Kirkland Lake unearths a golden era at Fosterville

Australian Mining editor Ben Creagh (left); Kirkland Lake vice president, exploration, John Landmark; Kirkland Lake vice president, Australian operations, Ian Holland; and comedian MC Merrick Watts. Photo by: Photographic Memory

The Fosterville underground mine ticks all the boxes for Kirkland Lake Gold, the Canadian company that has put gold mining back on the map in Victoria.

Kirkland Lake’s company vision has three key targets: to deliver low-cost production, to advance its exploration and development pipeline, and to maintain a large resource and reserve base.

Fosterville, which won the Mine of the Year and Epiroc Hard Rock Mine Year awards at the 2018 Australian Mining Prospect Awards, delivers each of these targets for the company.

Kirkland Lake has rapidly increased its output at the low-cost operation since 2015, most recently producing a record 90,618 ounces (oz) in the September quarter at grades of 25.6 grams a tonne (g/t).

This output is a 47 per cent improvement on the same period a year earlier and puts Kirkland Lake on track to reach 300,000oz at the mine in 2018, with 231,923oz produced so far this year.

Kirkland Lake’s pipeline of exploration success at Fosterville continues to support its low-cost production growth.

In September, Kirkland Lake’s latest intercepts with extremely high grades at Fosterville’s Swan zone included 289g/t gold over 7.45m, 144g/t over 11.9m, and 423g/t over 3.55m.

The wide, high-value gold intercepts at the Swan zone were returned up to 200m from its existing mineral reserves, with a key return including 83.1g/t gold over 8.6m.

September’s results at Fosterville followed a similarly exciting announcement made by Kirkland Lake in July. They back Fosterville’s potential as a new, world-class gold camp, according to the company, which is confident the site has much more to be found in terms of reserves and resources.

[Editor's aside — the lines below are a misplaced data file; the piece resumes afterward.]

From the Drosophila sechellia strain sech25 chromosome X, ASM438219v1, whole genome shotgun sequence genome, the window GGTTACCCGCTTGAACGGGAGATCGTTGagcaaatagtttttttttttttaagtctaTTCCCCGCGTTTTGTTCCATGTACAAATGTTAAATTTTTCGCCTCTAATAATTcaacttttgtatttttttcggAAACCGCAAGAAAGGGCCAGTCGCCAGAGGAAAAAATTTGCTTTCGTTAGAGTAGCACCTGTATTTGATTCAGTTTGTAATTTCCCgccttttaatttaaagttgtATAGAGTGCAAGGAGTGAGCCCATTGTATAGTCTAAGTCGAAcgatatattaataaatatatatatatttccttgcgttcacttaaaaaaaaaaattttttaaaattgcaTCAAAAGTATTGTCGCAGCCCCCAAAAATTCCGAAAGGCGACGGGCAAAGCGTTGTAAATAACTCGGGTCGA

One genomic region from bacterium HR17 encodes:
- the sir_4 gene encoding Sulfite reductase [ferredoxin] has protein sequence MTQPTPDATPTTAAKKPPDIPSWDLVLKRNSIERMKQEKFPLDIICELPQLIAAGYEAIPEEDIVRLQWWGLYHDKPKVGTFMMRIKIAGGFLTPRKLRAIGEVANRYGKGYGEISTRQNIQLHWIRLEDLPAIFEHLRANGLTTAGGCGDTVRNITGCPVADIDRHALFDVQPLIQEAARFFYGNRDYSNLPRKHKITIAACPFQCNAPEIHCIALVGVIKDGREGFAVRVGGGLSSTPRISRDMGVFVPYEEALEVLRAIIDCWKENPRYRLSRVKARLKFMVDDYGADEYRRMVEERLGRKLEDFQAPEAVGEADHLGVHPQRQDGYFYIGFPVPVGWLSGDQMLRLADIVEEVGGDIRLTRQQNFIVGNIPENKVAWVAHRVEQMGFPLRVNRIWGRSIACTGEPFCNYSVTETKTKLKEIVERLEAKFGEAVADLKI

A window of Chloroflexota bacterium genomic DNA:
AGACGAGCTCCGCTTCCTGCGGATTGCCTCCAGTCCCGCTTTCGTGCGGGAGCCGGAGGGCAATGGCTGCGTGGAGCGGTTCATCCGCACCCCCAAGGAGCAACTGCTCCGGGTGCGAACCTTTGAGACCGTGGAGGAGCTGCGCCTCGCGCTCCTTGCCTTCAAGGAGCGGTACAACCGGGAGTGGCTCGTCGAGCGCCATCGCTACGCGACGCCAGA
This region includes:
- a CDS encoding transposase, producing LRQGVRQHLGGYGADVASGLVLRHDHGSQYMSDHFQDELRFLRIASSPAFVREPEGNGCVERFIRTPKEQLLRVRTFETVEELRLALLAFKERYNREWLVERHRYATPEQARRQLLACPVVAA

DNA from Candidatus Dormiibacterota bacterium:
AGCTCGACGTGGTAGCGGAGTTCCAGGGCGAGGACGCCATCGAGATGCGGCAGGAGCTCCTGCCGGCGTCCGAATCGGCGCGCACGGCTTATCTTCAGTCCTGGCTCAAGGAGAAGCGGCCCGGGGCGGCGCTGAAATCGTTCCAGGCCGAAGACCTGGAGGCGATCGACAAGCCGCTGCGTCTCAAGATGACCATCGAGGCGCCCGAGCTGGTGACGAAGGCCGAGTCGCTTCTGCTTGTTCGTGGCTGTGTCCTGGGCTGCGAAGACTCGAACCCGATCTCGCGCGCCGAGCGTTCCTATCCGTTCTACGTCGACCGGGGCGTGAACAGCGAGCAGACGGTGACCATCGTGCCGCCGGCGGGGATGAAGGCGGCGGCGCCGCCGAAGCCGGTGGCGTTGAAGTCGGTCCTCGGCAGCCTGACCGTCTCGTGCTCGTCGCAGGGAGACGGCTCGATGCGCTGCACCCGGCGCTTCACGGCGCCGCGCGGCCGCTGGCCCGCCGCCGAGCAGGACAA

It will be one of the great orebodies (and) great mines of the world, to be completely frank.

Kirkland Lake vice president, Australian operations, Ian Holland reinforces the future the company envisions at Fosterville.

“I think there’s more to come from Fosterville; I think we have only just tapped the edge. It will be one of the great orebodies (and) great mines of the world, to be completely frank,” Holland says at the Prospect Awards gala dinner.

“Really, really importantly, many of the employees that have been there from the start are still there, and they have seen that journey emerge.”

Kirkland Lake will update its reserves and resources early next year, but at the end of 2017 Fosterville’s reserves stood at 1.7 million ounces at 23.1g/t.

Gold buffs will be waiting in anticipation for the update, knowing that Kirkland Lake is just getting started at the mine despite the success and accolades it has received over the past year.

The company’s long-term ambitions for the mine have been known throughout 2018 since it set an annual production target of 400,000oz by 2020 in January.

This emergence into one of Australia’s standout mining operations has been swift. In 2015, the mine produced just 123,095oz at 6.11g/t, both under half of its 2017 results (263,845oz at 15.8g/t).

Holland reminds the Prospect Awards crowd at the Sydney Cricket Ground (SCG) that Fosterville has not always enjoyed this level of success.

“(Fosterville) has been in operation in its current phase since 2005, and over much of that journey it has been a relatively low margin business,” Holland says.

“Over the last couple of years, that has changed, and it has been a journey that has been very exciting for all of the people there.”

Kirkland Lake achieved a major inflection point at Fosterville in 2015 with the discovery of the Eagle zone, which contained high-grade visible-gold bearing mineralisation.

This breakthrough resulted in a significant improvement in Fosterville’s mineral reserve grade, production profile and unit cost performance.

Kirkland Lake continued to make exploration progress early in 2017 and more than doubled the mine’s underground reserves, while lifting the grade estimate by 83 per cent to 17.9g/t later in the year.

Holland credits the Fosterville workforce for guiding the exploration success and resultant surge in production.

“It’s not us creating the value here, it is the people working at the face,” he says. “It’s the people working underground, working on the surface, working in the mill. The same people who have been working there the whole time are working there again (now).”

Fosterville has transformed from ‘just another gold mine’ to arguably Australia’s standout site in just three years. And, most will agree, we are certain to hear much more from Kirkland Lake about this mine in the years ahead.

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